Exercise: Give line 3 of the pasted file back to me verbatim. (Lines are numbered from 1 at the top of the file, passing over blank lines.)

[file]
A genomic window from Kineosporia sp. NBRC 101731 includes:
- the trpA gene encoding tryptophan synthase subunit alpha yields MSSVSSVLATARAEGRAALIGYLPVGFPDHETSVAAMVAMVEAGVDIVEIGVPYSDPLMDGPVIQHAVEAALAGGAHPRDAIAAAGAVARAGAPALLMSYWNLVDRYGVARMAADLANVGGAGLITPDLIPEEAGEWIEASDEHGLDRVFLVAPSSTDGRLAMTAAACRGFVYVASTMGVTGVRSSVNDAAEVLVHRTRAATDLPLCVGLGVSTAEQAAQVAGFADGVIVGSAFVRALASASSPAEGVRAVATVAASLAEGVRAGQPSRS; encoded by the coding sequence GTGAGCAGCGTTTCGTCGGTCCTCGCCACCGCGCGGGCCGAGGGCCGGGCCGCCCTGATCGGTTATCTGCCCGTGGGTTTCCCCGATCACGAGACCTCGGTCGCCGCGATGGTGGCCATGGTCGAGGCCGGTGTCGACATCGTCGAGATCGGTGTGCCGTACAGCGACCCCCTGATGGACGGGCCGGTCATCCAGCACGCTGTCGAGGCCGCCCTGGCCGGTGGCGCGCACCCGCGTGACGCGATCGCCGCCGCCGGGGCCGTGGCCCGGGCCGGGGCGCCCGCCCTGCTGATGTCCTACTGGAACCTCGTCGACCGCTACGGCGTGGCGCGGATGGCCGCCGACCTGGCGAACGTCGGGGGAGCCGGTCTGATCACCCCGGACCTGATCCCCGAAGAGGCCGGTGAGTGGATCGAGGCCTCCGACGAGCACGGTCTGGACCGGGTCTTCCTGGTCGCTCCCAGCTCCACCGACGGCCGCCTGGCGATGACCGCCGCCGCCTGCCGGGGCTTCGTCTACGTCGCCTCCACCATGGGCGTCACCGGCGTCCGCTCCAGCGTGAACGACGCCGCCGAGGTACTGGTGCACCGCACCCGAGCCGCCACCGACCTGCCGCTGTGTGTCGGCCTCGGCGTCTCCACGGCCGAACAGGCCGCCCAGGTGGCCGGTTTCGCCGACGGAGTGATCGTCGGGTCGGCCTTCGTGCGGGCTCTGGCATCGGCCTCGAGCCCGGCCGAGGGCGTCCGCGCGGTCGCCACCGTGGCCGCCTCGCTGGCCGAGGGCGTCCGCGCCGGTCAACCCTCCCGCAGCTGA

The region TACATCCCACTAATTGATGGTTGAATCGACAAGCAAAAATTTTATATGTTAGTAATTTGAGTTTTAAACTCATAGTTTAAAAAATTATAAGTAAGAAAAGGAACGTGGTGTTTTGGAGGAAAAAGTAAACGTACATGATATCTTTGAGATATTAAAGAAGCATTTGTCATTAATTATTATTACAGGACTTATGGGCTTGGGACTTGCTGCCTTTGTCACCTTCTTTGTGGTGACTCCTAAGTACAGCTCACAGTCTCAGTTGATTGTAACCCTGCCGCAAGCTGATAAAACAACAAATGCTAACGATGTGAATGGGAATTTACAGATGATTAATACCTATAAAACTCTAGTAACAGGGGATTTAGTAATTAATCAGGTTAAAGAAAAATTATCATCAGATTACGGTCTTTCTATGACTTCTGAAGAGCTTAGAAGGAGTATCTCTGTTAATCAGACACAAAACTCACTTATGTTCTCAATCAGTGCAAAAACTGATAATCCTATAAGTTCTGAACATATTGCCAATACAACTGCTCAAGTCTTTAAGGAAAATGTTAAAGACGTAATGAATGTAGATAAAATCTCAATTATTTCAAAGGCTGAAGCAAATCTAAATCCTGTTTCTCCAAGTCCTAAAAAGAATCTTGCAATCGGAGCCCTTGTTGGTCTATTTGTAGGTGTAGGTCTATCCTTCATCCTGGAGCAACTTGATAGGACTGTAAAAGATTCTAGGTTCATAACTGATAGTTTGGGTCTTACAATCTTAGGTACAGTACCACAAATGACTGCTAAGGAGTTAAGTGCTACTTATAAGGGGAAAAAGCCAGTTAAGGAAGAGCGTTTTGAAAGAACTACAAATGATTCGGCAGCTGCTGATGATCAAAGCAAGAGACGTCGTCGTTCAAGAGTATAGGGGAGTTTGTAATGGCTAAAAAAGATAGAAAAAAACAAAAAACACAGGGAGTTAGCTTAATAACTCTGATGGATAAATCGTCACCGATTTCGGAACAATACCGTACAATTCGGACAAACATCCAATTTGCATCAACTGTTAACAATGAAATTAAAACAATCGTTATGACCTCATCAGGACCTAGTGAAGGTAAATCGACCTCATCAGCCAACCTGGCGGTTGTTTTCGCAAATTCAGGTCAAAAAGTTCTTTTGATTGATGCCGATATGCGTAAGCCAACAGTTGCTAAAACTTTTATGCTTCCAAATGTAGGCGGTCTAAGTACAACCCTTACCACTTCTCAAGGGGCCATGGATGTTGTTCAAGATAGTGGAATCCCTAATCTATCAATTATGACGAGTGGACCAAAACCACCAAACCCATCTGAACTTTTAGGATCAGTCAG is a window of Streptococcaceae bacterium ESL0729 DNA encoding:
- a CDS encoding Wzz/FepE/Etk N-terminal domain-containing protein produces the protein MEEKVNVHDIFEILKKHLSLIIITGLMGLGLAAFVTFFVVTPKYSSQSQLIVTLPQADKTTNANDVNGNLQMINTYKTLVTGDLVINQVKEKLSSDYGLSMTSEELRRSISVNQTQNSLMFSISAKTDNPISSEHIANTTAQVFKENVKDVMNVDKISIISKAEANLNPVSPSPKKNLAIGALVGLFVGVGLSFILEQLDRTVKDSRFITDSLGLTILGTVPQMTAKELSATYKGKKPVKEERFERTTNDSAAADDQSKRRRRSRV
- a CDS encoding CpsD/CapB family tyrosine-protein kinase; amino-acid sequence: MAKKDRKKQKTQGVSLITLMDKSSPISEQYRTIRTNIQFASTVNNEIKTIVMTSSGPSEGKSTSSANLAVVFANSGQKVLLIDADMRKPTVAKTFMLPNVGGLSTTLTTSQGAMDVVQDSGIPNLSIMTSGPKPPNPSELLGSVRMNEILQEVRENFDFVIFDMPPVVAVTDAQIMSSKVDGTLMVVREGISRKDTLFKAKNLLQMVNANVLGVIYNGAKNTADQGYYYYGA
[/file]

The region TACATCCCACTAATTGATGGTTGAATCGACAAGCAAAAATTTTATATGTTAGTAATTTGAGTTTTAAACTCATAGTTTAAAAAATTATAAGTAAGAAAAGGAACGTGGTGTTTTGGAGGAAAAAGTAAACGTACATGATATCTTTGAGATATTAAAGAAGCATTTGTCATTAATTATTATTACAGGACTTATGGGCTTGGGACTTGCTGCCTTTGTCACCTTCTTTGTGGTGACTCCTAAGTACAGCTCACAGTCTCAGTTGATTGTAACCCTGCCGCAAGCTGATAAAACAACAAATGCTAACGATGTGAATGGGAATTTACAGATGATTAATACCTATAAAACTCTAGTAACAGGGGATTTAGTAATTAATCAGGTTAAAGAAAAATTATCATCAGATTACGGTCTTTCTATGACTTCTGAAGAGCTTAGAAGGAGTATCTCTGTTAATCAGACACAAAACTCACTTATGTTCTCAATCAGTGCAAAAACTGATAATCCTATAAGTTCTGAACATATTGCCAATACAACTGCTCAAGTCTTTAAGGAAAATGTTAAAGACGTAATGAATGTAGATAAAATCTCAATTATTTCAAAGGCTGAAGCAAATCTAAATCCTGTTTCTCCAAGTCCTAAAAAGAATCTTGCAATCGGAGCCCTTGTTGGTCTATTTGTAGGTGTAGGTCTATCCTTCATCCTGGAGCAACTTGATAGGACTGTAAAAGATTCTAGGTTCATAACTGATAGTTTGGGTCTTACAATCTTAGGTACAGTACCACAAATGACTGCTAAGGAGTTAAGTGCTACTTATAAGGGGAAAAAGCCAGTTAAGGAAGAGCGTTTTGAAAGAACTACAAATGATTCGGCAGCTGCTGATGATCAAAGCAAGAGACGTCGTCGTTCAAGAGTATAGGGGAGTTTGTAATGGCTAAAAAAGATAGAAAAAAACAAAAAACACAGGGAGTTAGCTTAATAACTCTGATGGATAAATCGTCACCGATTTCGGAACAATACCGTACAATTCGGACAAACATCCAATTTGCATCAACTGTTAACAATGAAATTAAAACAATCGTTATGACCTCATCAGGACCTAGTGAAGGTAAATCGACCTCATCAGCCAACCTGGCGGTTGTTTTCGCAAATTCAGGTCAAAAAGTTCTTTTGATTGATGCCGATATGCGTAAGCCAACAGTTGCTAAAACTTTTATGCTTCCAAATGTAGGCGGTCTAAGTACAACCCTTACCACTTCTCAAGGGGCCATGGATGTTGTTCAAGATAGTGGAATCCCTAATCTATCAATTATGACGAGTGGACCAAAACCACCAAACCCATCTGAACTTTTAGGATCAGTCAG is a window of Streptococcaceae bacterium ESL0729 DNA encoding: